NEW AND NOTEWORTHY.COOKBOOK: What did Christopher Columbus, Lewis & Clark and the American pioneers have in common? They all cooked in cast iron pots. Now Mara Reid Rogers, who promotes the old-fashioned cookware in ``Cast Iron Cooking'' (HPBooks; $17.95), tells modern-day cooks how to use them.
In her newest book (she's got seven others under her belt), the Georgia author offers 150 recipes for everything from main dishes and side dishes to breads and desserts. And it's not all camping-out cooking, either. Among recipes for Cowboy Beans Cowboy beans is a bean dish popular in the United States. The dish consists of beans and ground beef in a sweet and tangy sauce. The flavor is similar to baked beans but with a southwestern twist. and Chicken Fried Steak Chicken fried steak (also known as country fried steak) is a piece of beef steak (generally cubed steak) coated and fried. It is associated with Southern U.S. cuisine. are how- to's for Roasted Asparagus with Parmesan-Ricotta and Lemongrass-Scented Shrimp with Jasmine Rice jasmine rice
A fragrant long-grain rice from Thailand. . (She also throws in recipes for homemade tomato ketchup and her own version of commercial Old Bay Seasoning Old Bay Seasoning is a blend of herbs and spices that is currently marketed in the United States by McCormick & Company, and produced in Maryland. It is named for the Chesapeake Bay area where it was developed by German immigrant Gustav Brunn in the 1940s, and where the seasoning .)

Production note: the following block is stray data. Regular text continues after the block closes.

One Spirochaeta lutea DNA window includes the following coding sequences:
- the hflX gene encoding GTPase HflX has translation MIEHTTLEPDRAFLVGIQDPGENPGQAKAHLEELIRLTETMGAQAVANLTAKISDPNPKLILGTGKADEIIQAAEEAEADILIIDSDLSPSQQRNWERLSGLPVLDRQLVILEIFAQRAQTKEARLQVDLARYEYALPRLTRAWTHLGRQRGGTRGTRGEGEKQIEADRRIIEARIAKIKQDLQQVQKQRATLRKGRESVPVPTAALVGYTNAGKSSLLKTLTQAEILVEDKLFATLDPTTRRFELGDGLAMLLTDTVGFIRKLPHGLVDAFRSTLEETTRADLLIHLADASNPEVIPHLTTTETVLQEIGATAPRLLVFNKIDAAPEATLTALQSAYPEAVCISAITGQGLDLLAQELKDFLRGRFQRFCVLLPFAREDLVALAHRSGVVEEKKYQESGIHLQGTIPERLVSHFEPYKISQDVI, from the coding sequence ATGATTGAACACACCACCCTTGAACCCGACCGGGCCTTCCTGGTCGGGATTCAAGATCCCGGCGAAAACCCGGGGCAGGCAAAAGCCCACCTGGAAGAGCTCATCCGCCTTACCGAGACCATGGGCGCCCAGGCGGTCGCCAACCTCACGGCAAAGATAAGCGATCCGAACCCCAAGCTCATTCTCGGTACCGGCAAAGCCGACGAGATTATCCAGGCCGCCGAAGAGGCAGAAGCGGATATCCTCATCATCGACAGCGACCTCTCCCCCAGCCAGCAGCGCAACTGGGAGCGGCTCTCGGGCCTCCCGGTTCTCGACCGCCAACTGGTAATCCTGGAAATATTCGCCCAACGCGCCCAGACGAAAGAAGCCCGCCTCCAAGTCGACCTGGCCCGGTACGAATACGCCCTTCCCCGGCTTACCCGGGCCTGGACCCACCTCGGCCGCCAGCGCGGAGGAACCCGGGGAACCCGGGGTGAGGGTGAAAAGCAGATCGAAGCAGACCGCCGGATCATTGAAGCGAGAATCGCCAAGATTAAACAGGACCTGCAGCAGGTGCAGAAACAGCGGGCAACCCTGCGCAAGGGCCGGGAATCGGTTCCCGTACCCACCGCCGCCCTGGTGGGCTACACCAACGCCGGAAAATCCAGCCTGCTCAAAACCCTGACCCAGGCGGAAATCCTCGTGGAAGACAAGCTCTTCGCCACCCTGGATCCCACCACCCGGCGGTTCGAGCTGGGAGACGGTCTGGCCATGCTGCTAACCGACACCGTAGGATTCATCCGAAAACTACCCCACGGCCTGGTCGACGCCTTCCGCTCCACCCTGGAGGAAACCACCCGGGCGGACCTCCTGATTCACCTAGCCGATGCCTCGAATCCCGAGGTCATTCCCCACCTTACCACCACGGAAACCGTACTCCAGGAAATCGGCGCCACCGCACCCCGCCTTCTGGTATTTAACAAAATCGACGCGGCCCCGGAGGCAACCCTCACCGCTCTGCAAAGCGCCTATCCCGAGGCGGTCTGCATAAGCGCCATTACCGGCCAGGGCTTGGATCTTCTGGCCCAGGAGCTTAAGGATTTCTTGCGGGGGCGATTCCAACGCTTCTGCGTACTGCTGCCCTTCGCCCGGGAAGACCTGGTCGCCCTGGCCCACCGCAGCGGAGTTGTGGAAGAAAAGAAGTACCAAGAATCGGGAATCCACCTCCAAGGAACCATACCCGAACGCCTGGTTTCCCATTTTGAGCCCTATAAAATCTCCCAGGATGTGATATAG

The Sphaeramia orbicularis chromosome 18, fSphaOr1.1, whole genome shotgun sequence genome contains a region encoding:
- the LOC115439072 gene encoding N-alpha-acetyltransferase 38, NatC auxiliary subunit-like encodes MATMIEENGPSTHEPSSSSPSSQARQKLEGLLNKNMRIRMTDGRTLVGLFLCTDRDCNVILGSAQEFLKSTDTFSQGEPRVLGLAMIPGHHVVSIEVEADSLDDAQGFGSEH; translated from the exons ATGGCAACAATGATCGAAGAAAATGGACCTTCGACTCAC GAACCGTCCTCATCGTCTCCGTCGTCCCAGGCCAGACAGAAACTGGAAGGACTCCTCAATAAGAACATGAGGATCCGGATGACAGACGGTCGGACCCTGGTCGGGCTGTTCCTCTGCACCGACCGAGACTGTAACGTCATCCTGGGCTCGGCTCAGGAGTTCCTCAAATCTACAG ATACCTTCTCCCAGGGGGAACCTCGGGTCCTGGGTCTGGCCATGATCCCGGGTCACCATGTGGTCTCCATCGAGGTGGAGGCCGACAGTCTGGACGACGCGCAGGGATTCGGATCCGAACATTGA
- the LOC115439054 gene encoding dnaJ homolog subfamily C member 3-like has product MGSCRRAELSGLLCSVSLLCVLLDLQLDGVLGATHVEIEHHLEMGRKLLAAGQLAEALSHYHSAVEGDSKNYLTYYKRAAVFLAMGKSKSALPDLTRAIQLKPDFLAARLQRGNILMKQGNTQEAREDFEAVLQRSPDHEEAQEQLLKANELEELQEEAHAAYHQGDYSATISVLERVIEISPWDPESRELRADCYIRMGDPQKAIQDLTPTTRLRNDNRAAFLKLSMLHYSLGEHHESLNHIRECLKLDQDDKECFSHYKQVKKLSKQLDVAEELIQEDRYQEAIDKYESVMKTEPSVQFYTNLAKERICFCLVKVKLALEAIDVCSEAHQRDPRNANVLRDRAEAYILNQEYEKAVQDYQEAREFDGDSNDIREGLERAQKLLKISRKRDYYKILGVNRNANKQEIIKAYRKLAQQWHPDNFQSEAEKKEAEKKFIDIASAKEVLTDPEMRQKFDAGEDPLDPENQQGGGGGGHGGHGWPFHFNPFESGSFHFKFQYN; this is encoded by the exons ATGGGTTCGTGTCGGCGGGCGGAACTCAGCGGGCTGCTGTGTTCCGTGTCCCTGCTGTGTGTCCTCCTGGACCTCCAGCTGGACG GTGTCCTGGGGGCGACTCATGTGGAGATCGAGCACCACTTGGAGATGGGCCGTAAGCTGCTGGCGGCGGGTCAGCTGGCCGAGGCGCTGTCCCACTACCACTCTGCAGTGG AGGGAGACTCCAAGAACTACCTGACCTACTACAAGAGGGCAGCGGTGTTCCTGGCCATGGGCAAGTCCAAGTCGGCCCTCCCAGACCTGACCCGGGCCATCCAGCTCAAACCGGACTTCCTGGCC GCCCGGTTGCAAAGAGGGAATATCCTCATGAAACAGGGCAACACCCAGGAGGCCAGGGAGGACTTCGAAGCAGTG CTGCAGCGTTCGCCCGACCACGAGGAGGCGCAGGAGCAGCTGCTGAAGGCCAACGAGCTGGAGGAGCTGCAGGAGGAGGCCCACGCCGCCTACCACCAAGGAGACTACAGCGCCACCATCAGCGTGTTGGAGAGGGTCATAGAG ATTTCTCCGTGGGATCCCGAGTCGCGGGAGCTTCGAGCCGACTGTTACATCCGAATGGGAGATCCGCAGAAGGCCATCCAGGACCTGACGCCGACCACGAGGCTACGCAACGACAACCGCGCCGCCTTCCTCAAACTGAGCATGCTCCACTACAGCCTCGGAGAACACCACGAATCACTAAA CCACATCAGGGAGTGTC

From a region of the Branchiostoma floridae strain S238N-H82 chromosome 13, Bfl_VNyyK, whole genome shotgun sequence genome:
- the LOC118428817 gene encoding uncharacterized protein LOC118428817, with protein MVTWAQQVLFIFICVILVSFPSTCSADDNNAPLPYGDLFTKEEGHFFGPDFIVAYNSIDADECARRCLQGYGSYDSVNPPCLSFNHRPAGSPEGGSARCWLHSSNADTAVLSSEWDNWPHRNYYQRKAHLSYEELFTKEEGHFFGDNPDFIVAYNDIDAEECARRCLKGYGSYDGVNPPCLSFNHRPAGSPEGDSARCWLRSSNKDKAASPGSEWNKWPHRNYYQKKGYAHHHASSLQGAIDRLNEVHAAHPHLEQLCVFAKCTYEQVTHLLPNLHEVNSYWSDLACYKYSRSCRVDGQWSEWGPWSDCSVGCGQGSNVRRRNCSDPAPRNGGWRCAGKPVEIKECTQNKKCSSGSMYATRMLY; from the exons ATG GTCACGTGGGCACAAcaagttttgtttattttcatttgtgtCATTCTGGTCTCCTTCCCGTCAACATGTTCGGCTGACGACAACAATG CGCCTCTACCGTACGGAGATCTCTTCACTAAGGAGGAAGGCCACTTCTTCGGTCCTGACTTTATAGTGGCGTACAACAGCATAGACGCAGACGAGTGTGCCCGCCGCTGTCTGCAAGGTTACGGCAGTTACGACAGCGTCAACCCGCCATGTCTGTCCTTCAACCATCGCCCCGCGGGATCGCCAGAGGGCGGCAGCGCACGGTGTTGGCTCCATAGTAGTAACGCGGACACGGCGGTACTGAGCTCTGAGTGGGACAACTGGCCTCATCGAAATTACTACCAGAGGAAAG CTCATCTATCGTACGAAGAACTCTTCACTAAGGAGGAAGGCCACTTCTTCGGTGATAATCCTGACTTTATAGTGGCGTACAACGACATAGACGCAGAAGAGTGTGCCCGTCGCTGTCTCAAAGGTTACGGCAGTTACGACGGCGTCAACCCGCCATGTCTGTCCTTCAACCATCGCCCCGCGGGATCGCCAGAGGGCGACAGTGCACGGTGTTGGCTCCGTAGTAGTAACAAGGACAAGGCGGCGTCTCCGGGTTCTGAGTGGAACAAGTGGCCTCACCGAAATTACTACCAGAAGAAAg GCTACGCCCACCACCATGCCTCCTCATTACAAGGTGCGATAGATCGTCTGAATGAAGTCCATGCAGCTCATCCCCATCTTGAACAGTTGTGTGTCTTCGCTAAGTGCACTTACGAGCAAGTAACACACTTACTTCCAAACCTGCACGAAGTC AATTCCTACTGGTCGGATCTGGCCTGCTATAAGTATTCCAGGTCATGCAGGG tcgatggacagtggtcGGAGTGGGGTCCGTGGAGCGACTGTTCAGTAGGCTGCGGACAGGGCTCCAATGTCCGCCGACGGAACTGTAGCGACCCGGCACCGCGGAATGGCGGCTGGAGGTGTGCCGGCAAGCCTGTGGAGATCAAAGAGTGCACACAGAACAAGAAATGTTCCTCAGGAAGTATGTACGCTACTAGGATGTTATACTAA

Proving you can cook just about anything in cast iron: It never stains or chips, it heats evenly and holds the heat, and can go from stove top to oven to campfire. And once it's properly seasoned, it won't rust (if you dry it properly) and food won't stick.
Although new cast iron is available in cookware shops (sale of cast iron cookware Cast iron cookware is, as its name states, cookware made out of cast iron. Cast iron is non-toxic, has excellent heat retention and diffusion properties, and is easy to mold into a variety of shapes. These properties make cast iron a natural choice for cookware. rose from $20 million in 1990 to $34 million in 2000), used pots and skillets can often be found at yard sales and thrift stores. Rogers chooses to treat the only real drawback of cast iron - once it's full of food, it's heavy as heck, a real arm-breaker - as an advantage. With all that weight, she points out, it won't tip over.
- Carol Bidwell
NEW ON THE SHELF: StarKist Seafood has launched Lunch To-Go, a mobile individual meal packed in a plastic package containing a 3-ounce vacuum-sealed flavor fresh pouch of tuna, a packet each of low-calorie mayonnaise and sweet pickle Noun 1. sweet pickle - pickle cured in brine and preserved in sugar and vinegar
pickle - vegetables (especially cucumbers) preserved in brine or vinegar
bread and butter pickle - thinly sliced sweet pickles relish, crackers, a mini spoon, napkin and striped mint. The packaging also doubles as a mixing tray, which we question from a sanitary standpoint. Perhaps we're paranoid.